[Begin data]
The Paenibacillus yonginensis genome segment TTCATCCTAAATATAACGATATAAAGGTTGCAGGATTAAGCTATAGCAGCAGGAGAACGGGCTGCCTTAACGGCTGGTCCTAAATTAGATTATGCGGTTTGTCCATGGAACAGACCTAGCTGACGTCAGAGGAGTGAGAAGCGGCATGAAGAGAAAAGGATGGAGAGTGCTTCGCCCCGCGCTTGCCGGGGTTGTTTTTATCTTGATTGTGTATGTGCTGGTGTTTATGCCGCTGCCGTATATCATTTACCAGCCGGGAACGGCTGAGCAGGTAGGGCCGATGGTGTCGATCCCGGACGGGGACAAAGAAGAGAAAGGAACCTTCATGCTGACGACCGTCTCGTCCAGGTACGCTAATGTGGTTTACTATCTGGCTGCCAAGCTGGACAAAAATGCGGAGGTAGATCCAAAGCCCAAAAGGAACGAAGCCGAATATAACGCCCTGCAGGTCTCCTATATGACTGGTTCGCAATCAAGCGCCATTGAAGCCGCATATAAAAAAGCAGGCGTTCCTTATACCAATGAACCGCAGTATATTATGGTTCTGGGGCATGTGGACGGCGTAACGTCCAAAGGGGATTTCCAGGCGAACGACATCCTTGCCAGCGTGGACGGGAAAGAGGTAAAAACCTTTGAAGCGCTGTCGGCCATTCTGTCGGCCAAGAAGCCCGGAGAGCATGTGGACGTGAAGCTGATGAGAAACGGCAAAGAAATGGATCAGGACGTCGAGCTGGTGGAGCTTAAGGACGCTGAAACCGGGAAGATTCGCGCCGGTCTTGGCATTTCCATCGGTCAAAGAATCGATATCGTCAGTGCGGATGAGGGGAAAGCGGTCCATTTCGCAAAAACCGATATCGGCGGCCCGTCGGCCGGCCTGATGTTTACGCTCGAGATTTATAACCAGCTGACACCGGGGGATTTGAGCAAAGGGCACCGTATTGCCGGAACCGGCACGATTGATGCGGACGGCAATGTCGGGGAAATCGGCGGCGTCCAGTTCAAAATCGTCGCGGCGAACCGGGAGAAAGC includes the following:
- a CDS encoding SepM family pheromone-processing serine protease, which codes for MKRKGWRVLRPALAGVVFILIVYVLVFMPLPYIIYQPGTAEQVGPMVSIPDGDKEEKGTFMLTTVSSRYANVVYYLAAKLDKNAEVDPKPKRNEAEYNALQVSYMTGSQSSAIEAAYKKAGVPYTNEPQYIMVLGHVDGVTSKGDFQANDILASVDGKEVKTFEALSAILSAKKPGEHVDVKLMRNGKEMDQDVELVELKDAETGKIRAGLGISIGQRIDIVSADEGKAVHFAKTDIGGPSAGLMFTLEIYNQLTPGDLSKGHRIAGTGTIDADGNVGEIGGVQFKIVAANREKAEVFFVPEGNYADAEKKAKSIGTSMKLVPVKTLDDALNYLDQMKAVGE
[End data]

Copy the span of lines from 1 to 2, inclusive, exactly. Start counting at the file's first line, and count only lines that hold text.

The Paenibacillus yonginensis genome segment TTCATCCTAAATATAACGATATAAAGGTTGCAGGATTAAGCTATAGCAGCAGGAGAACGGGCTGCCTTAACGGCTGGTCCTAAATTAGATTATGCGGTTTGTCCATGGAACAGACCTAGCTGACGTCAGAGGAGTGAGAAGCGGCATGAAGAGAAAAGGATGGAGAGTGCTTCGCCCCGCGCTTGCCGGGGTTGTTTTTATCTTGATTGTGTATGTGCTGGTGTTTATGCCGCTGCCGTATATCATTTACCAGCCGGGAACGGCTGAGCAGGTAGGGCCGATGGTGTCGATCCCGGACGGGGACAAAGAAGAGAAAGGAACCTTCATGCTGACGACCGTCTCGTCCAGGTACGCTAATGTGGTTTACTATCTGGCTGCCAAGCTGGACAAAAATGCGGAGGTAGATCCAAAGCCCAAAAGGAACGAAGCCGAATATAACGCCCTGCAGGTCTCCTATATGACTGGTTCGCAATCAAGCGCCATTGAAGCCGCATATAAAAAAGCAGGCGTTCCTTATACCAATGAACCGCAGTATATTATGGTTCTGGGGCATGTGGACGGCGTAACGTCCAAAGGGGATTTCCAGGCGAACGACATCCTTGCCAGCGTGGACGGGAAAGAGGTAAAAACCTTTGAAGCGCTGTCGGCCATTCTGTCGGCCAAGAAGCCCGGAGAGCATGTGGACGTGAAGCTGATGAGAAACGGCAAAGAAATGGATCAGGACGTCGAGCTGGTGGAGCTTAAGGACGCTGAAACCGGGAAGATTCGCGCCGGTCTTGGCATTTCCATCGGTCAAAGAATCGATATCGTCAGTGCGGATGAGGGGAAAGCGGTCCATTTCGCAAAAACCGATATCGGCGGCCCGTCGGCCGGCCTGATGTTTACGCTCGAGATTTATAACCAGCTGACACCGGGGGATTTGAGCAAAGGGCACCGTATTGCCGGAACCGGCACGATTGATGCGGACGGCAATGTCGGGGAAATCGGCGGCGTCCAGTTCAAAATCGTCGCGGCGAACCGGGAGAAAGC includes the following:
- a CDS encoding SepM family pheromone-processing serine protease, which codes for MKRKGWRVLRPALAGVVFILIVYVLVFMPLPYIIYQPGTAEQVGPMVSIPDGDKEEKGTFMLTTVSSRYANVVYYLAAKLDKNAEVDPKPKRNEAEYNALQVSYMTGSQSSAIEAAYKKAGVPYTNEPQYIMVLGHVDGVTSKGDFQANDILASVDGKEVKTFEALSAILSAKKPGEHVDVKLMRNGKEMDQDVELVELKDAETGKIRAGLGISIGQRIDIVSADEGKAVHFAKTDIGGPSAGLMFTLEIYNQLTPGDLSKGHRIAGTGTIDADGNVGEIGGVQFKIVAANREKAEVFFVPEGNYADAEKKAKSIGTSMKLVPVKTLDDALNYLDQMKAVGE